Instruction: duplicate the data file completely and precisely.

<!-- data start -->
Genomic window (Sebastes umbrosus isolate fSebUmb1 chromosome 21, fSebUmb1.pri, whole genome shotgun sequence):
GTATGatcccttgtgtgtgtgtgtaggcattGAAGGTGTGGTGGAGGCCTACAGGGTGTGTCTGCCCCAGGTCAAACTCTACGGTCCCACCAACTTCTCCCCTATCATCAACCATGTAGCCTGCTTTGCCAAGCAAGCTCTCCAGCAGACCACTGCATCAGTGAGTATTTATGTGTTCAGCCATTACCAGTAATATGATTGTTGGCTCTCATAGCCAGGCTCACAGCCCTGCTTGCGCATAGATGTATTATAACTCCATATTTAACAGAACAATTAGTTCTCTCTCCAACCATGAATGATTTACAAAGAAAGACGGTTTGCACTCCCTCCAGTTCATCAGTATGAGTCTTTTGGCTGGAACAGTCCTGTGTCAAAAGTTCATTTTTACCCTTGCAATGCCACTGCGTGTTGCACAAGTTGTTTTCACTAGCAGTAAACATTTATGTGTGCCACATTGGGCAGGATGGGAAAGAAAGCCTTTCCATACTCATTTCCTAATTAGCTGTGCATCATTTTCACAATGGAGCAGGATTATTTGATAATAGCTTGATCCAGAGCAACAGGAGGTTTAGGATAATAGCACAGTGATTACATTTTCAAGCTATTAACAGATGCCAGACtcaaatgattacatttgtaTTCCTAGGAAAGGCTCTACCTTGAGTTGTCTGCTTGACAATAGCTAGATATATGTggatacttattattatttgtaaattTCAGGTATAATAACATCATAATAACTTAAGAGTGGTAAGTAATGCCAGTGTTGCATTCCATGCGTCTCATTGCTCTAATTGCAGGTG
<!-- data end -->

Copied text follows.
Genomic window (Sebastes umbrosus isolate fSebUmb1 chromosome 21, fSebUmb1.pri, whole genome shotgun sequence):
GTATGatcccttgtgtgtgtgtgtaggcattGAAGGTGTGGTGGAGGCCTACAGGGTGTGTCTGCCCCAGGTCAAACTCTACGGTCCCACCAACTTCTCCCCTATCATCAACCATGTAGCCTGCTTTGCCAAGCAAGCTCTCCAGCAGACCACTGCATCAGTGAGTATTTATGTGTTCAGCCATTACCAGTAATATGATTGTTGGCTCTCATAGCCAGGCTCACAGCCCTGCTTGCGCATAGATGTATTATAACTCCATATTTAACAGAACAATTAGTTCTCTCTCCAACCATGAATGATTTACAAAGAAAGACGGTTTGCACTCCCTCCAGTTCATCAGTATGAGTCTTTTGGCTGGAACAGTCCTGTGTCAAAAGTTCATTTTTACCCTTGCAATGCCACTGCGTGTTGCACAAGTTGTTTTCACTAGCAGTAAACATTTATGTGTGCCACATTGGGCAGGATGGGAAAGAAAGCCTTTCCATACTCATTTCCTAATTAGCTGTGCATCATTTTCACAATGGAGCAGGATTATTTGATAATAGCTTGATCCAGAGCAACAGGAGGTTTAGGATAATAGCACAGTGATTACATTTTCAAGCTATTAACAGATGCCAGACtcaaatgattacatttgtaTTCCTAGGAAAGGCTCTACCTTGAGTTGTCTGCTTGACAATAGCTAGATATATGTggatacttattattatttgtaaattTCAGGTATAATAACATCATAATAACTTAAGAGTGGTAAGTAATGCCAGTGTTGCATTCCATGCGTCTCATTGCTCTAATTGCAGGTG